I finally got around to reading Naomi Wolf’s The Beauty Myth: How Images of Beauty Are Used Against Women, a bestselling book first published in 1991. I had avoided it, first of all because I am a snob who longs for distinction (see the previous post), but also because I was sure that I would despise it. I dislike populist versions of feminism, which tend to reduce hundreds of years of diverse forms of international activism to a few slogans and statistics. I finally had to admit, however, that The Beauty Myth must have struck a chord with at least some of its thousands of readers. As I sped through it, I found myself agreeing with many of its general observations. For instance, I was convinced that the apparent increase in female empowerment and movement into the western labour force during the second half of the twentieth century had met with a backlash in which rigid standards of beauty were more strictly enforced. Women were expected to be good looking as part of many job descriptions and could be legally fired for getting older or fatter, though now such firings would have to be done more cautiously, ostensibly for other reasons.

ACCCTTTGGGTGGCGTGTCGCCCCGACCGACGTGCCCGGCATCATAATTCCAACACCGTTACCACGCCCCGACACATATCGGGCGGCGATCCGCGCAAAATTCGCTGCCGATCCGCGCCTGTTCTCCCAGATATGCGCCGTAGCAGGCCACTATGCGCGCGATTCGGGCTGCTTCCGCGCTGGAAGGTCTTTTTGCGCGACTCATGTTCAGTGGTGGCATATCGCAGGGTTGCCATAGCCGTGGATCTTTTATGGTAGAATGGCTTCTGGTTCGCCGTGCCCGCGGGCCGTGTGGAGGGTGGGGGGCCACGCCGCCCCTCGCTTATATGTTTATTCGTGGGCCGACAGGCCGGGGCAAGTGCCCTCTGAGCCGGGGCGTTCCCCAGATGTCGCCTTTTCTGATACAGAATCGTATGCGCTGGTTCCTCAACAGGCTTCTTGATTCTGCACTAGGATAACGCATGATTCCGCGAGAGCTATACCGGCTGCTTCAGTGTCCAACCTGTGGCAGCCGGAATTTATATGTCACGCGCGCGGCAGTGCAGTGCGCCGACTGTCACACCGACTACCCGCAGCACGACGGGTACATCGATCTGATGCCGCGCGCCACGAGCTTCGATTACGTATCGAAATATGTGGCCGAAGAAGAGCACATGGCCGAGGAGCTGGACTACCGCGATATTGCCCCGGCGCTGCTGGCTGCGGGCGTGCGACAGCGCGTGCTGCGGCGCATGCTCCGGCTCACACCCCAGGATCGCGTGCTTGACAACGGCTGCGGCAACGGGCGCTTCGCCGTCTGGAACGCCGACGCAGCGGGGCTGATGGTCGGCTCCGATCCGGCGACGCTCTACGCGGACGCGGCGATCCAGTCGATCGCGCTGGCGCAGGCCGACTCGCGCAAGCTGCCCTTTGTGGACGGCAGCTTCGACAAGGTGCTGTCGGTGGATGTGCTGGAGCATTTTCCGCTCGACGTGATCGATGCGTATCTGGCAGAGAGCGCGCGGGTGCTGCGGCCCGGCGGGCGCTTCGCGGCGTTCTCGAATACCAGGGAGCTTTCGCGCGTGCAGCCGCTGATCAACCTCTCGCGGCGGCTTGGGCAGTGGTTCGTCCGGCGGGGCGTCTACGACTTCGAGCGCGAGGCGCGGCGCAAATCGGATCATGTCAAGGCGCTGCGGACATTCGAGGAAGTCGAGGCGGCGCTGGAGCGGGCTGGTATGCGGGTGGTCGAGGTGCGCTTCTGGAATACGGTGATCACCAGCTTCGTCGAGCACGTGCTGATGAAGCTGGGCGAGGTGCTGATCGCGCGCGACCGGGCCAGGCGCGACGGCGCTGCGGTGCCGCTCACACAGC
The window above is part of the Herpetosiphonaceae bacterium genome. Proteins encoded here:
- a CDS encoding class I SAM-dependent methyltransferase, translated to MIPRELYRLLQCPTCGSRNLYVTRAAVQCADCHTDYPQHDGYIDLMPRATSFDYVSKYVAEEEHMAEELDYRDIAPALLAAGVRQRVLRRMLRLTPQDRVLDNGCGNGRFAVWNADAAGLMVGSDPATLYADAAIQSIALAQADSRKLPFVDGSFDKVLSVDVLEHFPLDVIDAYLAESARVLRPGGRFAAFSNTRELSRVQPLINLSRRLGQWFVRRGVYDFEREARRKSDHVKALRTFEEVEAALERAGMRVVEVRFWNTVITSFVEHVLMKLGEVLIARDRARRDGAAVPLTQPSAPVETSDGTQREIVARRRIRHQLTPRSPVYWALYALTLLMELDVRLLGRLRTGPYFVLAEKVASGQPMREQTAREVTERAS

Wolf convincingly points out that when women conform to beauty ideals, or even embrace them ‘willingly,’ they are part of a politically and economically motivated regime, and do not simply make a personal choice. The superficial response to discussions of the oppressive nature of the beauty-industrial complex might be: ‘Well, ladies, if you don’t like mascara and high heels, then don’t wear them.’ Yet refusing to participate remains embedded within the beauty myth, producing a range of related meanings, and likely incurring such forms of punishment as derision, lower salaries, and impolite service. Conformity brings many rewards. As someone currently toying with it, I know that I am treated better than I was a few years ago, when I couldn’t be bothered to wear make-up, style my hair, or smile in an accomodating way. I used to be all ‘what are you looking at, mother fucker?’ Now I am all ‘would you like teeth-whitening strips with that spray tan?’